The Patent Anchor
Ryan is a member of The Motley Fool Blog Network -- entries represent the personal opinion of the blogger and are not formally edited.
And so begins the end for Eastman Kodak. On August 8th, the former photography giant held its patent auction, with results to be announced August 13th. Kodak has been hoping to get $2.6 billion from two different patent packages. While bidding has reportedly been sluggish, two major groups are expected to bid against each other; don’t be surprised if the initial estimate is met, or surpassed.
It’s been a mighty fall for Kodak. Once digital cameras replaced film for all but the most specialized and professional photography, the writing was on the wall. Kodak had chances to adapt – but did so much too slowly. An attempt to become an online digital photography storage system was undercut by free and freemium services that did the job just as well, or better.
Unable to find a way to monetize digital photography, Kodak eventually went into bankruptcy, with its only profitable property being its patent portfolio. And now, the company is in such straits that it must sell its only money-maker to pay off creditors.
The Kodak Armory
But Kodak’s loss may very well be a big gain for rivals. According to numerous sources, two competing forces have lined up to bid on the patents. On one side is a group led by Google (NASDAQ: GOOG), and on the other, Apple (NASDAQ: AAPL) and Microsoft (NASDAQ: MSFT) have teamed up to form their own consortium.
It’s always a bit strange when Microsoft and Apple team up – the two companies have been enemies so long, it’s hard to think of them cooperating. However, the landscape is changing – and Microsoft sees more to gain joining with Apple and the iPhone than allowing Google’s Android software to grab a bigger stake in the smartphone and tablet industry.
The patents are worth some coin in royalty payments – but that’s not what this is really about. This is yet another field of battle for the growing patent wars of the tech industry – and Kodak’s portfolio is new ammunition to bring to the field.
The Fight Expands
Apple’s current lawsuit against Samsung is what made news recently, with the two sides locked in a bitter struggle. Samsung may wind up having to pay Apple billions in damages and for future rights – and/or have to give up selling some phones and tablets in certain markets altogether. Already, Apple has gotten an injunction against Samsung’s Nexus devices – which run Android.
Apple, meanwhile, may have to pay royalties to Samsung, thanks to a counter-suit alleging the iPhone makes use of patents Apple doesn’t hold.
Jobs, in his biography, famously said he was willing to ‘go nuclear’ to fight Google’s Android software, which he saw as a blatant rip-off of Apple’s iOS system. The court battle with Samsung is certainly the nuclear option – it’s very rare for patent fights to go unsettled and make it to court. At least, it has been in the past.
We could be seeing a new phase in the war now. When Microsoft accused Google’s Android of using Redmond patents, Google eventually acquiesced. Today, Android manufacturers pay Microsoft around $10-$12 per device sold. Today, that adds up to quite a bit of money – last quarter, Microsoft received $792 million for royalties from just two Android manufacturers, Samsung and HTC. That dwarfs Microsoft’s profits from its own mobile software, Windows Phone.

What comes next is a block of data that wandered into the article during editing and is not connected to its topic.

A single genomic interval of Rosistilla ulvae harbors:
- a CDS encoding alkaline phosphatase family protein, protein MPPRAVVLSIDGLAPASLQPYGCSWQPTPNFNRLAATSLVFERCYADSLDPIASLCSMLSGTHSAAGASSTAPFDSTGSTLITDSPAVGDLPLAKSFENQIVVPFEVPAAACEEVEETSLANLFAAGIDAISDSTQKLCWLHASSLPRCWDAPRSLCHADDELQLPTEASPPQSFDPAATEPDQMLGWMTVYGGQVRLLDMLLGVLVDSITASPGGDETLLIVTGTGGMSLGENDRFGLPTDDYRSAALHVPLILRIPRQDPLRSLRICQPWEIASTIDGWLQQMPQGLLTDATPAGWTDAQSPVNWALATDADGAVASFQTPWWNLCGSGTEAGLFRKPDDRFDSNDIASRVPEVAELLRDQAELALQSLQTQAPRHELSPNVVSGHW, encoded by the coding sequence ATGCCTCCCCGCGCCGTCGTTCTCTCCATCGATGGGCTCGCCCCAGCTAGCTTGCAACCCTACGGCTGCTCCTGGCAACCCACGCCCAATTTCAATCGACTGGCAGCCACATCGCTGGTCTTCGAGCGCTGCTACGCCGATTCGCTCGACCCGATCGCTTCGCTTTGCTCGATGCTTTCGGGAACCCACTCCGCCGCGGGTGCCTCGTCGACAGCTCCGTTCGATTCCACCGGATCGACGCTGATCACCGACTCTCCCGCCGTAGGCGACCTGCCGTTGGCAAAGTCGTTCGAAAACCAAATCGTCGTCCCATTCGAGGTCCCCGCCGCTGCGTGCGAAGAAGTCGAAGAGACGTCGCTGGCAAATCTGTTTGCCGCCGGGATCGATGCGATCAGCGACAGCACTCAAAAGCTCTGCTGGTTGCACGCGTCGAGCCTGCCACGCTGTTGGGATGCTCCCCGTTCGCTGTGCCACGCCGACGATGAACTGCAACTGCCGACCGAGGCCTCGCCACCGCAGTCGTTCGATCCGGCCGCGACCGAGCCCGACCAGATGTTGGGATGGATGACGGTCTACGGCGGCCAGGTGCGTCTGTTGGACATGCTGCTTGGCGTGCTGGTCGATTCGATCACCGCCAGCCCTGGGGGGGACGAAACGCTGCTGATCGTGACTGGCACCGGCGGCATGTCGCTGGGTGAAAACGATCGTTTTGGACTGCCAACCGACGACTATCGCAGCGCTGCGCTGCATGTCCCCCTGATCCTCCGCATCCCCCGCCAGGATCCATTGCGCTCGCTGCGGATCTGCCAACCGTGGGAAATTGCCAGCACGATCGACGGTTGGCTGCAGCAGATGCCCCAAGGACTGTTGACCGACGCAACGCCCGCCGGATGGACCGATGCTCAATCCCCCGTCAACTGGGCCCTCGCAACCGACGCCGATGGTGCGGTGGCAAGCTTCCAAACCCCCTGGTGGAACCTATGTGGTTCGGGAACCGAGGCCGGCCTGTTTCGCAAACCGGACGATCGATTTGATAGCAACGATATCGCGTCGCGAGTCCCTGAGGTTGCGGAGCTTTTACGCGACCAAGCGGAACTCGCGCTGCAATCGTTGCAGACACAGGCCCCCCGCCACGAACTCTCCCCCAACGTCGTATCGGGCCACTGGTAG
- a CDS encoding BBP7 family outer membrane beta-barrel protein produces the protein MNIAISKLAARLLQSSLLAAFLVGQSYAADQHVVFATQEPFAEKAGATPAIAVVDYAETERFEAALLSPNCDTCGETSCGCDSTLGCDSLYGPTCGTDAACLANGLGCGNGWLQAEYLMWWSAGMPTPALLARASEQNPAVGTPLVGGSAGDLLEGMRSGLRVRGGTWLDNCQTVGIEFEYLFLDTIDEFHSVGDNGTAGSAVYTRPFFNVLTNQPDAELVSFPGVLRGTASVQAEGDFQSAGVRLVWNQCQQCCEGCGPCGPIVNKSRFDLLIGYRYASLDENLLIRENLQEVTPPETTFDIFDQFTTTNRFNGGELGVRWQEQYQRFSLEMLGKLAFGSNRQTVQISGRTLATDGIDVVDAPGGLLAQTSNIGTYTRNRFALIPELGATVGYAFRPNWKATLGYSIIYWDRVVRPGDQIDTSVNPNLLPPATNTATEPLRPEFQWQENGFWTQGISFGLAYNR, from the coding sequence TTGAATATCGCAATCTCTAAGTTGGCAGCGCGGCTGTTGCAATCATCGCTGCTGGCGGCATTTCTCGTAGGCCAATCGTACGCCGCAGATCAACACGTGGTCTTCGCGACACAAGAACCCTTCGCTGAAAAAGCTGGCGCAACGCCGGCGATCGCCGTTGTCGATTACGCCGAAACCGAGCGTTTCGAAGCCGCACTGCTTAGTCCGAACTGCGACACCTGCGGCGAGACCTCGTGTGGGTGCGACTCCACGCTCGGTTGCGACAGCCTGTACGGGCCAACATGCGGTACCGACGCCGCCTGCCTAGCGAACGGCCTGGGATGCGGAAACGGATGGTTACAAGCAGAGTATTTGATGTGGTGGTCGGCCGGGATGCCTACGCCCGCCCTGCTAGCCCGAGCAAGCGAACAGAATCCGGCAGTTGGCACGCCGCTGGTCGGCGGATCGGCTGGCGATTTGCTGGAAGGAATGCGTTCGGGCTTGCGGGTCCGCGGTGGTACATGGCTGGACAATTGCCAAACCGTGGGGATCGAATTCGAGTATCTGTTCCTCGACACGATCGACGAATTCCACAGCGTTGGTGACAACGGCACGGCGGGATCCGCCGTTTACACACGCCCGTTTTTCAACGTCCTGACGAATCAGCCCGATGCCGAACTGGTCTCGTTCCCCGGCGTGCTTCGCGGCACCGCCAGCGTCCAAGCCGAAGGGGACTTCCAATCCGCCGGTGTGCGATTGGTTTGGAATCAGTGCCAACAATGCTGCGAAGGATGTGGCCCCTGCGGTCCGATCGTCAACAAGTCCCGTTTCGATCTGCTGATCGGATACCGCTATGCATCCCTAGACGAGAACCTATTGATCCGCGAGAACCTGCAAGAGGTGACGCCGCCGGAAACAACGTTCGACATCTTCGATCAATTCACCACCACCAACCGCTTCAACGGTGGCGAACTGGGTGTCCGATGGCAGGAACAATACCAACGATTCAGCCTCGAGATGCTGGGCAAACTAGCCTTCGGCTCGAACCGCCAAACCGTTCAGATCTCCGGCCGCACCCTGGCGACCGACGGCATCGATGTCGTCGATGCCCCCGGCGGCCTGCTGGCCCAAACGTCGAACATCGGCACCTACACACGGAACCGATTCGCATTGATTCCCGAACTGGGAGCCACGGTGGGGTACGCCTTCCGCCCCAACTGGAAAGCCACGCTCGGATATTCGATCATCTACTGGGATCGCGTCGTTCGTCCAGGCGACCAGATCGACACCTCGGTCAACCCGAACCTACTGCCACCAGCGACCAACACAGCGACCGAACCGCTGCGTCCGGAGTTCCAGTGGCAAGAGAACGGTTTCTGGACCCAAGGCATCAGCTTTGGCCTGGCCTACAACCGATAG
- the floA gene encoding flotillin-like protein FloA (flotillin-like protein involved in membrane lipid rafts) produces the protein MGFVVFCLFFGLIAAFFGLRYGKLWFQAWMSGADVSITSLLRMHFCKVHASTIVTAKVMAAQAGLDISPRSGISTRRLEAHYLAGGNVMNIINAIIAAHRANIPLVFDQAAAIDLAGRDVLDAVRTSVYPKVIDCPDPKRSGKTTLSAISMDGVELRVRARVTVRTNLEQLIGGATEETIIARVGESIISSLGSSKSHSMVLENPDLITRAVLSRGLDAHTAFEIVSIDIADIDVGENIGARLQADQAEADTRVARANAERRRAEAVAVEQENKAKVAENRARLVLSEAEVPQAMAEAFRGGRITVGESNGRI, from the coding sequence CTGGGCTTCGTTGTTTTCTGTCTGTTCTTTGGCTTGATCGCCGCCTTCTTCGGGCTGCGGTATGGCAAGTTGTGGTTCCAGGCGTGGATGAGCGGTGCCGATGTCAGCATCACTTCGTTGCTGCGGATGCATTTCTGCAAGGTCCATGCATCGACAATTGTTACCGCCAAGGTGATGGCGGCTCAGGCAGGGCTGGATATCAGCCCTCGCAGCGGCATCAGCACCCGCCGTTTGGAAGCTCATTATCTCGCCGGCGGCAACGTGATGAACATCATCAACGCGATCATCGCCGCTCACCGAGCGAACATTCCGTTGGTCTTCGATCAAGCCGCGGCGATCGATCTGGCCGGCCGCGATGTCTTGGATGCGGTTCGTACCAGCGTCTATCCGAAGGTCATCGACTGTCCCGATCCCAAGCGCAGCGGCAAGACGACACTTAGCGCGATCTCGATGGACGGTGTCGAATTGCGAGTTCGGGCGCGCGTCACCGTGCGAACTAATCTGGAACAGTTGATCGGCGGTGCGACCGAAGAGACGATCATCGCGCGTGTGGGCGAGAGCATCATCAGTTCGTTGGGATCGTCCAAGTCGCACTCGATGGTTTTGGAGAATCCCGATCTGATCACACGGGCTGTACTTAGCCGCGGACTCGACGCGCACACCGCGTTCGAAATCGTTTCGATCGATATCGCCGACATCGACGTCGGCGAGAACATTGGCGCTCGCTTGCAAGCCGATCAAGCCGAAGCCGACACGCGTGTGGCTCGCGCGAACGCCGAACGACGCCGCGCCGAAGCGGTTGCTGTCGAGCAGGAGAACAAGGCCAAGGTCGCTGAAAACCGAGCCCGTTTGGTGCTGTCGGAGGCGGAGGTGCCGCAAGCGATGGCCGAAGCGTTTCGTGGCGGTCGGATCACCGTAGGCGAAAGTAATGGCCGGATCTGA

Google, by comparison, only generated $550 million from Android between 2008 and 2011, according to court documents related to an Oracle patent case settled in March (another suit that made it to court, as is becoming increasingly commonplace). Indeed, Google made more from ads on iPhones than from Android – not entirely surprising since the company gives the software away for free.
A Drag On Innovation
Still, it’s clear that these patent cases aren’t a sideshow – they are big business. Kodak may be able to pay off its debts thanks to this trend but sadly, as the war becomes more litigious, it will both slow innovation, and make our products more expensive.
Indeed, the biggest drag on tech business moving forward is unlikely to be technological limits, but patent fights. If we don’t revamp the system – and no one has proposed a good solution yet – we could very well see progress slow and stall on our handheld devices, if nowhere else.
That might be the biggest obstacle facing the future of the industry – and it isn’t priced into shares yet. In the short term, we can simply watch court cases and try to play them accordingly. In the long run, however, it makes sense to hedge against patent fallout. Money that once went towards the bottom line of these companies is fast going to lawyers instead. Don’t be surprised if we see an earnings miss or ten in the coming months and years, as a result.
letsryan has no positions in the stocks mentioned above. The Motley Fool owns shares of Apple, Google, and Microsoft. Motley Fool newsletter services recommend Apple and Google. Try any of our Foolish newsletter services free for 30 days. We Fools may not all hold the same opinions, but we all believe that considering a diverse range of insights makes us better investors. The Motley Fool has a disclosure policy.If you have questions about this post or the Fool’s blog network, click here for information.